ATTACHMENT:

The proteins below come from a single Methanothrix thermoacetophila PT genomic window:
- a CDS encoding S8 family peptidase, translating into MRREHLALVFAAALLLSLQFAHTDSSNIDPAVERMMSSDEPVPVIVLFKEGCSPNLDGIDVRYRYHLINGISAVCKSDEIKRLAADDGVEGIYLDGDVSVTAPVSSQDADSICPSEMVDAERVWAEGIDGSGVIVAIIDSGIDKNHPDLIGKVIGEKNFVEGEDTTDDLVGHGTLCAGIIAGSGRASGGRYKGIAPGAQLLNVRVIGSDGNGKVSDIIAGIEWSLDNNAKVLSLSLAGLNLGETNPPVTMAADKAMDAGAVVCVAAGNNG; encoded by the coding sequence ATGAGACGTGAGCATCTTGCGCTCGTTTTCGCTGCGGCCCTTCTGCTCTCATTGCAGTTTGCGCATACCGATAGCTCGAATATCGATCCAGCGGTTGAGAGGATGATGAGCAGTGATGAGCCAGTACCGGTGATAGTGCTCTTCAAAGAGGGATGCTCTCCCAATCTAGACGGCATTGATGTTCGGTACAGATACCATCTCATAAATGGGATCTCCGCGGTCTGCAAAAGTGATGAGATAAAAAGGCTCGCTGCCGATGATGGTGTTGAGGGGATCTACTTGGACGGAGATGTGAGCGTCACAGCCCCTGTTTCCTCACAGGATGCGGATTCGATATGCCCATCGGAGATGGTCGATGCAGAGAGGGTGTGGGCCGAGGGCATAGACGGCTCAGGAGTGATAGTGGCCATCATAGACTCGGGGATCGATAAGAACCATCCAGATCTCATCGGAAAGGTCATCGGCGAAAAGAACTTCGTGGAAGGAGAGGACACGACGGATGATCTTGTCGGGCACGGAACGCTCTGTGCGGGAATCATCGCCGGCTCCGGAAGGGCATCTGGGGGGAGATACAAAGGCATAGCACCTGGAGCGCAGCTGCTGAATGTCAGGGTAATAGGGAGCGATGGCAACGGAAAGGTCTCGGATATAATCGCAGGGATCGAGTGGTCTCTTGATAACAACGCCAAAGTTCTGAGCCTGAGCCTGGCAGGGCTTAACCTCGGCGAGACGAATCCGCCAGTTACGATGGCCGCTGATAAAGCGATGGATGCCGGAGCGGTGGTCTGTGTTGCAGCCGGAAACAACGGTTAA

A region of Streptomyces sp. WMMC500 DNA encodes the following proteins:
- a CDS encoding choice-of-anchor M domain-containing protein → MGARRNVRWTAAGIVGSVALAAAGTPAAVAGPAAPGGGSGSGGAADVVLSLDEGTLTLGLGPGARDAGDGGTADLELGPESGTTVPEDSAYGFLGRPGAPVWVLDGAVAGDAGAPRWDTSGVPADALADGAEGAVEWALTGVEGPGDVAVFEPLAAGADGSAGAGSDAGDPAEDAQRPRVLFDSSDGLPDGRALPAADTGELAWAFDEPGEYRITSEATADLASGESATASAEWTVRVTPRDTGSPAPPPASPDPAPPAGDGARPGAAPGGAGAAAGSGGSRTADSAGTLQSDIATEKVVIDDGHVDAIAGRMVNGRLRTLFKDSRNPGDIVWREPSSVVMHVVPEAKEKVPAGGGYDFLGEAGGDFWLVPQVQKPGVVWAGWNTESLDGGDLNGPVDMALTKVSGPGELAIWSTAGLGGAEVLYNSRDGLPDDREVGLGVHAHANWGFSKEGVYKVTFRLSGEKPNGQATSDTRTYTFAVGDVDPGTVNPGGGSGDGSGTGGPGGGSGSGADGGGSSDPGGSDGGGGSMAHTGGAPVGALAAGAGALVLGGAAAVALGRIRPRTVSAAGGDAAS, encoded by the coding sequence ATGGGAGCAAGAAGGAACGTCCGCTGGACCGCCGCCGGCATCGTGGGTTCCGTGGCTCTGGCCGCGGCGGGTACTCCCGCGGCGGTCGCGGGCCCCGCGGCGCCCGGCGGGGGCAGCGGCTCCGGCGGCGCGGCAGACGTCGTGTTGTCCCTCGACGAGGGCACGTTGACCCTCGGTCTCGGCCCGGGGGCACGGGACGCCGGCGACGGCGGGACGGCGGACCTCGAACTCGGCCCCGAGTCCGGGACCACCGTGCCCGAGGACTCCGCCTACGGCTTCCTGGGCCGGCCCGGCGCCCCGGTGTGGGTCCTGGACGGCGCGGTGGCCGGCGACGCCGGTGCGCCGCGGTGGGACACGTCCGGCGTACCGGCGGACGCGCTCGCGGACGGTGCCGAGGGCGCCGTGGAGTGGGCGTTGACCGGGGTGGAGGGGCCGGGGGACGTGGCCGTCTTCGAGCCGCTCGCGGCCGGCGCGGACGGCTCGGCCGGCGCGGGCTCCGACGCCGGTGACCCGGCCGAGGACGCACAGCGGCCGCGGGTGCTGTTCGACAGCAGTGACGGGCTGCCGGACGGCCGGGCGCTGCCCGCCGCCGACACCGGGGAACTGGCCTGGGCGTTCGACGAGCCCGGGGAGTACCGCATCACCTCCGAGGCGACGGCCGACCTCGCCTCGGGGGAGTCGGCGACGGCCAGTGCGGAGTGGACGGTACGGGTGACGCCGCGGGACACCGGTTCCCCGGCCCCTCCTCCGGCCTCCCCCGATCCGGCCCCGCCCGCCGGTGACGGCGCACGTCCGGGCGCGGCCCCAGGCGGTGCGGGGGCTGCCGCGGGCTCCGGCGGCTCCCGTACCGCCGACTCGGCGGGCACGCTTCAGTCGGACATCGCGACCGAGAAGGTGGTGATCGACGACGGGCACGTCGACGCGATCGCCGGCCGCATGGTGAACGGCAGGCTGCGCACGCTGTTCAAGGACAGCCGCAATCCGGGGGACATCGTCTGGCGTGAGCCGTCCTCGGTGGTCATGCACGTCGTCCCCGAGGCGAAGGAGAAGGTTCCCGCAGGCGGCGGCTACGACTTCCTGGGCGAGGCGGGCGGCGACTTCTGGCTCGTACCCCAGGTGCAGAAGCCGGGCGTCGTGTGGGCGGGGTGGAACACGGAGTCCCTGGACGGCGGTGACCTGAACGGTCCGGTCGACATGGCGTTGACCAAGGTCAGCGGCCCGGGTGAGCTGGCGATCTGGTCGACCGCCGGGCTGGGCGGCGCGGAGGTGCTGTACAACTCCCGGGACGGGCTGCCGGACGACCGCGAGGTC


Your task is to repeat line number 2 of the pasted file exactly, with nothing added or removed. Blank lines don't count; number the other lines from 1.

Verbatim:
- a CDS encoding S8 family peptidase, translating into MRREHLALVFAAALLLSLQFAHTDSSNIDPAVERMMSSDEPVPVIVLFKEGCSPNLDGIDVRYRYHLINGISAVCKSDEIKRLAADDGVEGIYLDGDVSVTAPVSSQDADSICPSEMVDAERVWAEGIDGSGVIVAIIDSGIDKNHPDLIGKVIGEKNFVEGEDTTDDLVGHGTLCAGIIAGSGRASGGRYKGIAPGAQLLNVRVIGSDGNGKVSDIIAGIEWSLDNNAKVLSLSLAGLNLGETNPPVTMAADKAMDAGAVVCVAAGNNG; encoded by the coding sequence ATGAGACGTGAGCATCTTGCGCTCGTTTTCGCTGCGGCCCTTCTGCTCTCATTGCAGTTTGCGCATACCGATAGCTCGAATATCGATCCAGCGGTTGAGAGGATGATGAGCAGTGATGAGCCAGTACCGGTGATAGTGCTCTTCAAAGAGGGATGCTCTCCCAATCTAGACGGCATTGATGTTCGGTACAGATACCATCTCATAAATGGGATCTCCGCGGTCTGCAAAAGTGATGAGATAAAAAGGCTCGCTGCCGATGATGGTGTTGAGGGGATCTACTTGGACGGAGATGTGAGCGTCACAGCCCCTGTTTCCTCACAGGATGCGGATTCGATATGCCCATCGGAGATGGTCGATGCAGAGAGGGTGTGGGCCGAGGGCATAGACGGCTCAGGAGTGATAGTGGCCATCATAGACTCGGGGATCGATAAGAACCATCCAGATCTCATCGGAAAGGTCATCGGCGAAAAGAACTTCGTGGAAGGAGAGGACACGACGGATGATCTTGTCGGGCACGGAACGCTCTGTGCGGGAATCATCGCCGGCTCCGGAAGGGCATCTGGGGGGAGATACAAAGGCATAGCACCTGGAGCGCAGCTGCTGAATGTCAGGGTAATAGGGAGCGATGGCAACGGAAAGGTCTCGGATATAATCGCAGGGATCGAGTGGTCTCTTGATAACAACGCCAAAGTTCTGAGCCTGAGCCTGGCAGGGCTTAACCTCGGCGAGACGAATCCGCCAGTTACGATGGCCGCTGATAAAGCGATGGATGCCGGAGCGGTGGTCTGTGTTGCAGCCGGAAACAACGGTTAA